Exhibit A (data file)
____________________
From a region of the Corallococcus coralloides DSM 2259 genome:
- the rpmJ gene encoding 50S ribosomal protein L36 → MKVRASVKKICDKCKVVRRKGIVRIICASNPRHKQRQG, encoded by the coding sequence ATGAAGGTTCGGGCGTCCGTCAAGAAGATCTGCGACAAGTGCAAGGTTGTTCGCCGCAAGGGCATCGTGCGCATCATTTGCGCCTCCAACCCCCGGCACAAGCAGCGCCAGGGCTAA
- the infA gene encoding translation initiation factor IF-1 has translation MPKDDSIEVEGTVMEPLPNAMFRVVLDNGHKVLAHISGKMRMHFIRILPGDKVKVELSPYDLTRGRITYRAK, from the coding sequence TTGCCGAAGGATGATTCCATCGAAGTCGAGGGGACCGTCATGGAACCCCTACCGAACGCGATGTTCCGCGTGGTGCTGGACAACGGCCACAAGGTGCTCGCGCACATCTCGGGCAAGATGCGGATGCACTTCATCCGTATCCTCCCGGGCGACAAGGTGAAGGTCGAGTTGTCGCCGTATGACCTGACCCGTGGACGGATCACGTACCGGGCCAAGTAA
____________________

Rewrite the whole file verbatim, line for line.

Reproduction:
From a region of the Corallococcus coralloides DSM 2259 genome:
- the rpmJ gene encoding 50S ribosomal protein L36 → MKVRASVKKICDKCKVVRRKGIVRIICASNPRHKQRQG, encoded by the coding sequence ATGAAGGTTCGGGCGTCCGTCAAGAAGATCTGCGACAAGTGCAAGGTTGTTCGCCGCAAGGGCATCGTGCGCATCATTTGCGCCTCCAACCCCCGGCACAAGCAGCGCCAGGGCTAA
- the infA gene encoding translation initiation factor IF-1 has translation MPKDDSIEVEGTVMEPLPNAMFRVVLDNGHKVLAHISGKMRMHFIRILPGDKVKVELSPYDLTRGRITYRAK, from the coding sequence TTGCCGAAGGATGATTCCATCGAAGTCGAGGGGACCGTCATGGAACCCCTACCGAACGCGATGTTCCGCGTGGTGCTGGACAACGGCCACAAGGTGCTCGCGCACATCTCGGGCAAGATGCGGATGCACTTCATCCGTATCCTCCCGGGCGACAAGGTGAAGGTCGAGTTGTCGCCGTATGACCTGACCCGTGGACGGATCACGTACCGGGCCAAGTAA